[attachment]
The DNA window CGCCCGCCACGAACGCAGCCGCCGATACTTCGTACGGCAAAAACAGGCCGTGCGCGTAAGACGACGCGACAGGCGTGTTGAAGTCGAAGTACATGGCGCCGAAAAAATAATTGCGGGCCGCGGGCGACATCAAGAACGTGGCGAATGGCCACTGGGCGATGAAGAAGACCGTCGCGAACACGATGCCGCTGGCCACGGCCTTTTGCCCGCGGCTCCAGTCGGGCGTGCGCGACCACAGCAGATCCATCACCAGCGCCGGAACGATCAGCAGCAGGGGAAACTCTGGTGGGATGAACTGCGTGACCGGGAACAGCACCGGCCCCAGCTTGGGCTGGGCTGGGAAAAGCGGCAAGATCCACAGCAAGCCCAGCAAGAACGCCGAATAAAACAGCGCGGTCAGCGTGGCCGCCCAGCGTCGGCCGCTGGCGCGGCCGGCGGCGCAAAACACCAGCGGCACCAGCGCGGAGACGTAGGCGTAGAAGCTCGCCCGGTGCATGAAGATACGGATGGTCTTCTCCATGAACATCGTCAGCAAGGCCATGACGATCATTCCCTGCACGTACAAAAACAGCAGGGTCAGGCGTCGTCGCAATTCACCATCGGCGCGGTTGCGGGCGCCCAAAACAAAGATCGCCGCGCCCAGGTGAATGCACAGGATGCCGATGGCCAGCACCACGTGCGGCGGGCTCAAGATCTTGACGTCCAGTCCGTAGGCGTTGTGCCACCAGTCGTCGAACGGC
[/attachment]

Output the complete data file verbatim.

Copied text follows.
The DNA window CGCCCGCCACGAACGCAGCCGCCGATACTTCGTACGGCAAAAACAGGCCGTGCGCGTAAGACGACGCGACAGGCGTGTTGAAGTCGAAGTACATGGCGCCGAAAAAATAATTGCGGGCCGCGGGCGACATCAAGAACGTGGCGAATGGCCACTGGGCGATGAAGAAGACCGTCGCGAACACGATGCCGCTGGCCACGGCCTTTTGCCCGCGGCTCCAGTCGGGCGTGCGCGACCACAGCAGATCCATCACCAGCGCCGGAACGATCAGCAGCAGGGGAAACTCTGGTGGGATGAACTGCGTGACCGGGAACAGCACCGGCCCCAGCTTGGGCTGGGCTGGGAAAAGCGGCAAGATCCACAGCAAGCCCAGCAAGAACGCCGAATAAAACAGCGCGGTCAGCGTGGCCGCCCAGCGTCGGCCGCTGGCGCGGCCGGCGGCGCAAAACACCAGCGGCACCAGCGCGGAGACGTAGGCGTAGAAGCTCGCCCGGTGCATGAAGATACGGATGGTCTTCTCCATGAACATCGTCAGCAAGGCCATGACGATCATTCCCTGCACGTACAAAAACAGCAGGGTCAGGCGTCGTCGCAATTCACCATCGGCGCGGTTGCGGGCGCCCAAAACAAAGATCGCCGCGCCCAGGTGAATGCACAGGATGCCGATGGCCAGCACCACGTGCGGCGGGCTCAAGATCTTGACGTCCAGTCCGTAGGCGTTGTGCCACCAGTCGTCGAACGGC